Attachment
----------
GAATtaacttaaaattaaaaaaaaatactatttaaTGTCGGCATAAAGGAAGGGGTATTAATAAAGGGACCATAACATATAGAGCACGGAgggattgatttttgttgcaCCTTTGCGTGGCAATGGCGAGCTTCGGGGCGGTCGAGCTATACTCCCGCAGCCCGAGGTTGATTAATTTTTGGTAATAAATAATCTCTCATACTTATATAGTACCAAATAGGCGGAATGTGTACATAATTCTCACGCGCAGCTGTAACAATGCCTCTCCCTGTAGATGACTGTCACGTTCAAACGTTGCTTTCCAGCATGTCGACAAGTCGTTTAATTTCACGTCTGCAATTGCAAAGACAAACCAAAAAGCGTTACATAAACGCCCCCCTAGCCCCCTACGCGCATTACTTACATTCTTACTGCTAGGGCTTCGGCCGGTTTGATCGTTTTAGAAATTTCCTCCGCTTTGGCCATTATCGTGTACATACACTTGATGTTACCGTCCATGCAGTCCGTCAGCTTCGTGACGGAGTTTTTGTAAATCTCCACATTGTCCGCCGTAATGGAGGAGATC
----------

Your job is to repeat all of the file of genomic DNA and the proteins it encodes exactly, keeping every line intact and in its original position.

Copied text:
GAATtaacttaaaattaaaaaaaaatactatttaaTGTCGGCATAAAGGAAGGGGTATTAATAAAGGGACCATAACATATAGAGCACGGAgggattgatttttgttgcaCCTTTGCGTGGCAATGGCGAGCTTCGGGGCGGTCGAGCTATACTCCCGCAGCCCGAGGTTGATTAATTTTTGGTAATAAATAATCTCTCATACTTATATAGTACCAAATAGGCGGAATGTGTACATAATTCTCACGCGCAGCTGTAACAATGCCTCTCCCTGTAGATGACTGTCACGTTCAAACGTTGCTTTCCAGCATGTCGACAAGTCGTTTAATTTCACGTCTGCAATTGCAAAGACAAACCAAAAAGCGTTACATAAACGCCCCCCTAGCCCCCTACGCGCATTACTTACATTCTTACTGCTAGGGCTTCGGCCGGTTTGATCGTTTTAGAAATTTCCTCCGCTTTGGCCATTATCGTGTACATACACTTGATGTTACCGTCCATGCAGTCCGTCAGCTTCGTGACGGAGTTTTTGTAAATCTCCACATTGTCCGCCGTAATGGAGGAGATC